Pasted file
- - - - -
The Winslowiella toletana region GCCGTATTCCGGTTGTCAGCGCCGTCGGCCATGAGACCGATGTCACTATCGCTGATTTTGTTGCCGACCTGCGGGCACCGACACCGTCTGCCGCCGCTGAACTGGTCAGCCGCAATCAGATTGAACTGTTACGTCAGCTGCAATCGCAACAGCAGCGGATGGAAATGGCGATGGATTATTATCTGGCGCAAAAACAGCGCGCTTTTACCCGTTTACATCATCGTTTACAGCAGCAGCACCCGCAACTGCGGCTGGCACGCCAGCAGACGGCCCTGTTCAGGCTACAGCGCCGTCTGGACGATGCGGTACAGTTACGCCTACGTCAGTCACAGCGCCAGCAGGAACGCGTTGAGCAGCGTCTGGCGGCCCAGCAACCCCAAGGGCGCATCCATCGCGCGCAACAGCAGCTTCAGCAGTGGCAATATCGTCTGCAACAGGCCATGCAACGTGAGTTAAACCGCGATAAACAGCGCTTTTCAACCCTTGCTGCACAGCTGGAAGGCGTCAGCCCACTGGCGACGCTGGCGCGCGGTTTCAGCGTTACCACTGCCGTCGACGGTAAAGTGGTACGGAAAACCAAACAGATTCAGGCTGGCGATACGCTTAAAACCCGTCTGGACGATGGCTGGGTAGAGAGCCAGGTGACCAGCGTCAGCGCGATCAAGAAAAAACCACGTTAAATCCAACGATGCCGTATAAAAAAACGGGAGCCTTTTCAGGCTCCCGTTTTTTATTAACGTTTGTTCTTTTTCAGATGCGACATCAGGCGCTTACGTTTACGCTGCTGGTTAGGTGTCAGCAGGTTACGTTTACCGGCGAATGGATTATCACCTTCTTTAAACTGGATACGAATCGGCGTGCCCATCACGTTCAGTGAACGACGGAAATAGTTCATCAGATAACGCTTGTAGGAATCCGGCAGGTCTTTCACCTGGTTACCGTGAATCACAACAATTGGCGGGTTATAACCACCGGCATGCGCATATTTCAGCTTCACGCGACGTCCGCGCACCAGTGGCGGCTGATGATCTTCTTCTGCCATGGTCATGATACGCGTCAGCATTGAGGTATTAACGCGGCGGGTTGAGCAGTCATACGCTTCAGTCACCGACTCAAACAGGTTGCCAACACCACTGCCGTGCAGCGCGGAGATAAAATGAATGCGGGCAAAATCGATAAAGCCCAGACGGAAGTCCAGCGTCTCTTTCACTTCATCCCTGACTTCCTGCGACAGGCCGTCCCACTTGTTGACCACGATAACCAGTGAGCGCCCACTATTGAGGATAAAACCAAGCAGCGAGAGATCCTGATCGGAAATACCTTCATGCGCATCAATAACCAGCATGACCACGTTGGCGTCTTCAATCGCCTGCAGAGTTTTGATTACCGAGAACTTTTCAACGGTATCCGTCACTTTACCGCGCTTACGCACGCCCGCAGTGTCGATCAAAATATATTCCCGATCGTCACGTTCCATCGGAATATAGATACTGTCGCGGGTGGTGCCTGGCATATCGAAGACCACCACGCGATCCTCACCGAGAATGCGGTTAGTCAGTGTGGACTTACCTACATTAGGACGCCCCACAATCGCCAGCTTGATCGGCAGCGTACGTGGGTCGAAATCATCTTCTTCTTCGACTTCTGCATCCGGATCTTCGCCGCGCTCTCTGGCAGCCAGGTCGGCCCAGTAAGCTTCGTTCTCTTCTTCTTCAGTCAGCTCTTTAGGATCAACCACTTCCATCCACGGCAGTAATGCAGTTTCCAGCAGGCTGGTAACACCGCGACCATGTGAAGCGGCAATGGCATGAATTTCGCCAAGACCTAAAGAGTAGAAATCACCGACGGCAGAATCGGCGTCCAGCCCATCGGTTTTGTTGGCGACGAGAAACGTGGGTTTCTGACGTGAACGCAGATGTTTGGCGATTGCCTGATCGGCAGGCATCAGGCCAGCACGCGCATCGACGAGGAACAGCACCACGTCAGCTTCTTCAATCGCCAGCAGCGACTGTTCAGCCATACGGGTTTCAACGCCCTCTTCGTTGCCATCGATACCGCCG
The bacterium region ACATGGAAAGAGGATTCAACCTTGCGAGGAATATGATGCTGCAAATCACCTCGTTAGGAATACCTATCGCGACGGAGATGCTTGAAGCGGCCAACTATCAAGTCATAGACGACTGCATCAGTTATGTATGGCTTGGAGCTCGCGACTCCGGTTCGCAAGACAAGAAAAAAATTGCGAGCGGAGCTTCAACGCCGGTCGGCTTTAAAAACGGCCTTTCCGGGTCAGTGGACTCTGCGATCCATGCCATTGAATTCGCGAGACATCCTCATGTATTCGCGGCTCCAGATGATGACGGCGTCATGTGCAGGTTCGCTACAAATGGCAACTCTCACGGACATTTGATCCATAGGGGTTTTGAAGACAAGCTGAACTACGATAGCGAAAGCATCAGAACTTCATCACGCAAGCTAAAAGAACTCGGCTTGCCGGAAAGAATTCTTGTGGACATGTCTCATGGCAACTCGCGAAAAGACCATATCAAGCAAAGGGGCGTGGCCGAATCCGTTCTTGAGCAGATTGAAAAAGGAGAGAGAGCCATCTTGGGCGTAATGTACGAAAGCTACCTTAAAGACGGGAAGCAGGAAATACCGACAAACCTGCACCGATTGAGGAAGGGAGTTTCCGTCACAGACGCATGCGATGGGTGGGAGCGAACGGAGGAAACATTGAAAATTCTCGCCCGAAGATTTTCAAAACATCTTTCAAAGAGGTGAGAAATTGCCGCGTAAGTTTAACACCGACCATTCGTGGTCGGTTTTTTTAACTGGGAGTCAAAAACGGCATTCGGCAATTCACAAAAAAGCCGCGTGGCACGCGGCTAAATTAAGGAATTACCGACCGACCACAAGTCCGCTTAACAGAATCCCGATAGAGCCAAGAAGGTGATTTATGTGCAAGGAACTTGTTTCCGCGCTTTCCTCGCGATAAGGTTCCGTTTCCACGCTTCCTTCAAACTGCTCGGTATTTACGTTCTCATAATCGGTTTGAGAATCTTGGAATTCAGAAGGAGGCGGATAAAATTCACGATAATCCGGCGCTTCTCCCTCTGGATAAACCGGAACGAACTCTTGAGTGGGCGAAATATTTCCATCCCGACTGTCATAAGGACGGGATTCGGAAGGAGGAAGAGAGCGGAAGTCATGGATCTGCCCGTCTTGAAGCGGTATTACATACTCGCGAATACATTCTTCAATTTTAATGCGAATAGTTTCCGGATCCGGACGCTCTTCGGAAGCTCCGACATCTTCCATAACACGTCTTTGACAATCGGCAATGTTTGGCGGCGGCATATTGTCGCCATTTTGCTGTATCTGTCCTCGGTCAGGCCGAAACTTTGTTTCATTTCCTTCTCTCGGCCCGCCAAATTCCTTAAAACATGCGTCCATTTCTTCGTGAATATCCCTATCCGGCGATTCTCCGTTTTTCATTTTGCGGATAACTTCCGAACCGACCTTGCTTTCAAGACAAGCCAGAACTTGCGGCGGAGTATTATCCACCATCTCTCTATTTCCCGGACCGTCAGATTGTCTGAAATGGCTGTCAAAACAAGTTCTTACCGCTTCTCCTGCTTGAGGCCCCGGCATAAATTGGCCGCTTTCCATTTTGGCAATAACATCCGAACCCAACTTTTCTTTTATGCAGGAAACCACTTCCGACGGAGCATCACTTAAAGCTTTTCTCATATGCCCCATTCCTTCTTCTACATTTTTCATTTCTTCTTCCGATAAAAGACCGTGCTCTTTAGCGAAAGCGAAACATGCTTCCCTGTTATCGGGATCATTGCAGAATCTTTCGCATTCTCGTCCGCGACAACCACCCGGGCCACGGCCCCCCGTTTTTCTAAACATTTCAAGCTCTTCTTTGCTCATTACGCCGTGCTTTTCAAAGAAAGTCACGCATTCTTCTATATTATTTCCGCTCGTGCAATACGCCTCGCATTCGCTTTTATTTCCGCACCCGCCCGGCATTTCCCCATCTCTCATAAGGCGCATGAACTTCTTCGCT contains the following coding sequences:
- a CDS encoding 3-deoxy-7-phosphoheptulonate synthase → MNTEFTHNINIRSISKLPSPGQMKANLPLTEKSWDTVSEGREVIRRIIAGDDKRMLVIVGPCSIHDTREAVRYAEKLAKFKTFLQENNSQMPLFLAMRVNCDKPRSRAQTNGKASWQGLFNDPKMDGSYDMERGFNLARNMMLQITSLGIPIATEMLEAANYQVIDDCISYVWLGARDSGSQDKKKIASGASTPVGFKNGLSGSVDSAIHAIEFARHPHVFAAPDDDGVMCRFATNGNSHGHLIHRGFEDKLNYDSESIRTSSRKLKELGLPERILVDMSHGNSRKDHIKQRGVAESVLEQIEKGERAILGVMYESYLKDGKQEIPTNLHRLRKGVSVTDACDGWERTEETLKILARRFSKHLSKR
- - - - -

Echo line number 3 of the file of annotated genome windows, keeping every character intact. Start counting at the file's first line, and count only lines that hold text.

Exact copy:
- a CDS encoding 3-deoxy-7-phosphoheptulonate synthase → MNTEFTHNINIRSISKLPSPGQMKANLPLTEKSWDTVSEGREVIRRIIAGDDKRMLVIVGPCSIHDTREAVRYAEKLAKFKTFLQENNSQMPLFLAMRVNCDKPRSRAQTNGKASWQGLFNDPKMDGSYDMERGFNLARNMMLQITSLGIPIATEMLEAANYQVIDDCISYVWLGARDSGSQDKKKIASGASTPVGFKNGLSGSVDSAIHAIEFARHPHVFAAPDDDGVMCRFATNGNSHGHLIHRGFEDKLNYDSESIRTSSRKLKELGLPERILVDMSHGNSRKDHIKQRGVAESVLEQIEKGERAILGVMYESYLKDGKQEIPTNLHRLRKGVSVTDACDGWERTEETLKILARRFSKHLSKR